With many of the products being in the early stages of adoption curves, the “techies” and other experts have a major influence on early adopters and the early majority. A study by Mahajan et al (1990) found early adopters and the early majority buyers to be more involved in buying, evaluation and advising others about high-tech products. It therefore becomes important to first create strong brand awareness and preference among the influencers prior to reach out to the masses to stimulate demand. In consumer brands, the marketer wants to know how thousands of potential buyers would think of and respond to a given position or image and so they tend to look for a common denominator. With complex technical products, however the marketer should use an inverse technique: he must want to know what the opinion leaders are going to identify with. Then, he must attempt to make these opinion leaders mention and recommend the product in their research reports, columns or conversations. Oracle, the leader in database software, and Novell, the leader in network software created fan clubs among the technical innovators, and those fan clubs extolled the virtues of the product. Besides constituting the early adopter segment they acted as missionaries to the rest of the market.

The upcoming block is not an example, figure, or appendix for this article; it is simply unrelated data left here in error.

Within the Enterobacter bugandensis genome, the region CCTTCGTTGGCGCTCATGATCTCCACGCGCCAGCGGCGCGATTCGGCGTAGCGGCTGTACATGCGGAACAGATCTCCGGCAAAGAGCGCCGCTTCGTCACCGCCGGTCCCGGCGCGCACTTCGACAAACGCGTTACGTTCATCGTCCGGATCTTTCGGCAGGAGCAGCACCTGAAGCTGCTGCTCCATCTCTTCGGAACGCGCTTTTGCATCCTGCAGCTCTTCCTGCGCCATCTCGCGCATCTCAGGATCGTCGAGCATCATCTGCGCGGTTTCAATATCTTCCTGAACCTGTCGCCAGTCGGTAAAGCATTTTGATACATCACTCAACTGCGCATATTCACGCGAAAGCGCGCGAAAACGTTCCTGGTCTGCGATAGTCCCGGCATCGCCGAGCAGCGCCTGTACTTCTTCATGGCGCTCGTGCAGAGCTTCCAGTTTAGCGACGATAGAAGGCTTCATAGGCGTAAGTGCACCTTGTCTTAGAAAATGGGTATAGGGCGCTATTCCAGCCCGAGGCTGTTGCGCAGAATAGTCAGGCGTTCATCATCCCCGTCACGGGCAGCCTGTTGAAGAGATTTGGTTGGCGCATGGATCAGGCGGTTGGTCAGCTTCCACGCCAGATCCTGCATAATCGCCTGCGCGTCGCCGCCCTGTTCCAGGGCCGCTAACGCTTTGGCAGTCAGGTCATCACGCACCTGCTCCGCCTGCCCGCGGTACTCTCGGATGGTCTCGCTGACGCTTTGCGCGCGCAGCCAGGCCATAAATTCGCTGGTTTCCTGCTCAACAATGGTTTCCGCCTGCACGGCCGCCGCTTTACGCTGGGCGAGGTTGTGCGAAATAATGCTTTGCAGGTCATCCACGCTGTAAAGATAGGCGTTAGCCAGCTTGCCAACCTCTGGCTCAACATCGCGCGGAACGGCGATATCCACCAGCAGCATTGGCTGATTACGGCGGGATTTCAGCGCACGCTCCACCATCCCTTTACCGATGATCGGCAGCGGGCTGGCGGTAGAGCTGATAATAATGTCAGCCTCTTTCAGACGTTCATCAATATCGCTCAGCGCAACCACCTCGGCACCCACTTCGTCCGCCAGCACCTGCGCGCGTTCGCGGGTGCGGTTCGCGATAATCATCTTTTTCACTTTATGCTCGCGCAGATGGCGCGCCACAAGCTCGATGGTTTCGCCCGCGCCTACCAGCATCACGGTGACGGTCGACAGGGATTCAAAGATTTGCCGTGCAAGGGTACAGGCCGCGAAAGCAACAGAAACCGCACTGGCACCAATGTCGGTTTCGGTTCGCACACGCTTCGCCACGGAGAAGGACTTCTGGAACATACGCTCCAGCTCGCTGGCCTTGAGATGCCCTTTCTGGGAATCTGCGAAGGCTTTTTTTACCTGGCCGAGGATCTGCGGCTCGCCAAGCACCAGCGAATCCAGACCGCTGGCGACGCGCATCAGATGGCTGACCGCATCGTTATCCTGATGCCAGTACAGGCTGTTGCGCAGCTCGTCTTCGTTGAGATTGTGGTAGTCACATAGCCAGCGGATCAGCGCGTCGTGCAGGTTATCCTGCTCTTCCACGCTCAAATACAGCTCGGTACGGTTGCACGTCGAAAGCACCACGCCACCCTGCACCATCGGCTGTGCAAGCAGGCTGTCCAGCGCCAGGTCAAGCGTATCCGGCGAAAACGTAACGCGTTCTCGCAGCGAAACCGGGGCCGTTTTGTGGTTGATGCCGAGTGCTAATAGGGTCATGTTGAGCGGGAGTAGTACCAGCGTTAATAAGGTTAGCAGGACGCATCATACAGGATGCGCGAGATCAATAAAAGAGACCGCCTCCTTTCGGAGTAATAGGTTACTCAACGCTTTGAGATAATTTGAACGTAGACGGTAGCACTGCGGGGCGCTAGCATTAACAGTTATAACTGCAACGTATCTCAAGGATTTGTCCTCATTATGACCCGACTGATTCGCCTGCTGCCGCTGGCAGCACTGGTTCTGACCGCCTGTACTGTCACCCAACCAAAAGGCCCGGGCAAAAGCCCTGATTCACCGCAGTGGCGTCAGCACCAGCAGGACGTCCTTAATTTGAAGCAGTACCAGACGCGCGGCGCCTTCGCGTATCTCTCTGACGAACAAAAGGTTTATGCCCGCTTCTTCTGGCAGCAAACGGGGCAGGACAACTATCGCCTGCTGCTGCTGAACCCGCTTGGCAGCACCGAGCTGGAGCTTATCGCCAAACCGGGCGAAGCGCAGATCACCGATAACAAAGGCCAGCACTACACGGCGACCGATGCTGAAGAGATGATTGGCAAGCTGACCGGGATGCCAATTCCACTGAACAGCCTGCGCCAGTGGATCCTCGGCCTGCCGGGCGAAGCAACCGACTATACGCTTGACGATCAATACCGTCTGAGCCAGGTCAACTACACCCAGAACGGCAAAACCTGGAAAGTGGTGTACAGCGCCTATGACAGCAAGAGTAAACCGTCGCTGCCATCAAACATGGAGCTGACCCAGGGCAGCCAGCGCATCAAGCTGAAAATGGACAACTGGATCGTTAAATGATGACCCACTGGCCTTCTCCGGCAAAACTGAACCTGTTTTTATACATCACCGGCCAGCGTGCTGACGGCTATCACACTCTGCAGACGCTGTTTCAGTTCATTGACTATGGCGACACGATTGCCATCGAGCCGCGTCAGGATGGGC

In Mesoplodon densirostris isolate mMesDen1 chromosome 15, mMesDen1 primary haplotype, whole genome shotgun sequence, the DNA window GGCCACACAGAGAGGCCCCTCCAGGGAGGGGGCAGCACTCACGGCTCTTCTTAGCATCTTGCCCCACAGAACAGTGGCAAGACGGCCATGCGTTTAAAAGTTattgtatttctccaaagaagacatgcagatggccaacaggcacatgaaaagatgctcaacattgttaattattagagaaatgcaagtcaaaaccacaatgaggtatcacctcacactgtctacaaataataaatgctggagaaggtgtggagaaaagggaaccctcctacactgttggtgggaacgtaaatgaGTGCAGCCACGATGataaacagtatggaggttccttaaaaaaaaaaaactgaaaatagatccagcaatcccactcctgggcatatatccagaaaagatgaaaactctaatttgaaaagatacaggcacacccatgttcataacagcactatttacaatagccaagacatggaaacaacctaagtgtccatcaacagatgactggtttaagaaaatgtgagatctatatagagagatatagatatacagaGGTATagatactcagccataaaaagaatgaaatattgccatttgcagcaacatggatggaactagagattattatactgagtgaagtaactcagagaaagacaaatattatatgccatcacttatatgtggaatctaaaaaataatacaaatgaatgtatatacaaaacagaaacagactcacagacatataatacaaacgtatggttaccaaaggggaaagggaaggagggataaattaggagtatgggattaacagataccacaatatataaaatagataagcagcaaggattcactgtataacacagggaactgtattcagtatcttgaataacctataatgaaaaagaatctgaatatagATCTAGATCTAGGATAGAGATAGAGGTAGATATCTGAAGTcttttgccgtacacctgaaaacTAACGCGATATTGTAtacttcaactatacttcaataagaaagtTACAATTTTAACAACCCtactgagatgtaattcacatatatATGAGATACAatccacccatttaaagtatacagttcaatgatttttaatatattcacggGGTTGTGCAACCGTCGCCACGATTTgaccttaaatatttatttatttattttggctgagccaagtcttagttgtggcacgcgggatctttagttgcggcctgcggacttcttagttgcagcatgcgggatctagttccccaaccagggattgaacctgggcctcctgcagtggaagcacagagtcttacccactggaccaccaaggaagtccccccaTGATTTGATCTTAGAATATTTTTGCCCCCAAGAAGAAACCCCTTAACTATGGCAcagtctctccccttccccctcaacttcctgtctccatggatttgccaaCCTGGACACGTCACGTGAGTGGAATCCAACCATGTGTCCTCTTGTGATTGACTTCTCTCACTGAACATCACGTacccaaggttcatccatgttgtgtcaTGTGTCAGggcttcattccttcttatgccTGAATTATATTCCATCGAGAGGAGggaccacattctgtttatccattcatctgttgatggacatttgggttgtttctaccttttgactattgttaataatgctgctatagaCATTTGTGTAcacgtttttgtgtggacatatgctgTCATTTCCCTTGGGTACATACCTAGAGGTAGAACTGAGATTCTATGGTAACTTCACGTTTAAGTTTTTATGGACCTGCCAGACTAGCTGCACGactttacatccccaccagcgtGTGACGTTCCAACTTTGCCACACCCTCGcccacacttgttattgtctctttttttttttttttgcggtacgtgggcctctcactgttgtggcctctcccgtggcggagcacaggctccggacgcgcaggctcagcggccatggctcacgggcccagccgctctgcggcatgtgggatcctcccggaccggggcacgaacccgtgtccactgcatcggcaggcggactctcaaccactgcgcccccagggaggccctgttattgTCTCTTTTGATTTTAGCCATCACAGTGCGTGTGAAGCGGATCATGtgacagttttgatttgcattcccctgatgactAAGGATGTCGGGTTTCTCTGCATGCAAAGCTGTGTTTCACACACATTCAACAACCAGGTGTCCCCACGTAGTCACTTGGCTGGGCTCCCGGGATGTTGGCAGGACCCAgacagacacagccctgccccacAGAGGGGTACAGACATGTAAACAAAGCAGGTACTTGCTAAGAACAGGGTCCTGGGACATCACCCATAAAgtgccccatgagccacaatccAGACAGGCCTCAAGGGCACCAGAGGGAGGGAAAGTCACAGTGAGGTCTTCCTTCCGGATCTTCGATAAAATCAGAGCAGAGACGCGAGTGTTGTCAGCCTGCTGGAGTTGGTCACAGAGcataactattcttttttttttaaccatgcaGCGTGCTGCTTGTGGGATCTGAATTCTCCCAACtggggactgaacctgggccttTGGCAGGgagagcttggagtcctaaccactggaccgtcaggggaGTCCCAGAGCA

Some of the biggest players in the computer industry use brand building to maintain a competitive advantage. HP with its consistent message of high quality and reliability, and Intel, with its Intel Inside campaign, are two excellent examples of leaders that are intent on remaining leaders by not letting their brands become sullied by poor quality. Microsoft consistently pounds home the message of “safe buy” and “easy to use” in its advertising, and Apple Computer has become synonymous with “fun” for a whole generation of computer savvy kids. Microsoft is addressing the user personally with an aspirational tag line; “Where do you want to go today?”

An Intelliquest (1999) study showed that a majority of companies are constantly reviewing the market to consider the introduction of new brands across a spectrum of product categories. Of the firms surveyed by Intelliquest, 70 to 80% are constantly searching out and evaluating new products. This means that even though a company may have established a leadership position within an industry, its competitors will be able to threaten continuously its market position as new products and opportunities emerge. Here the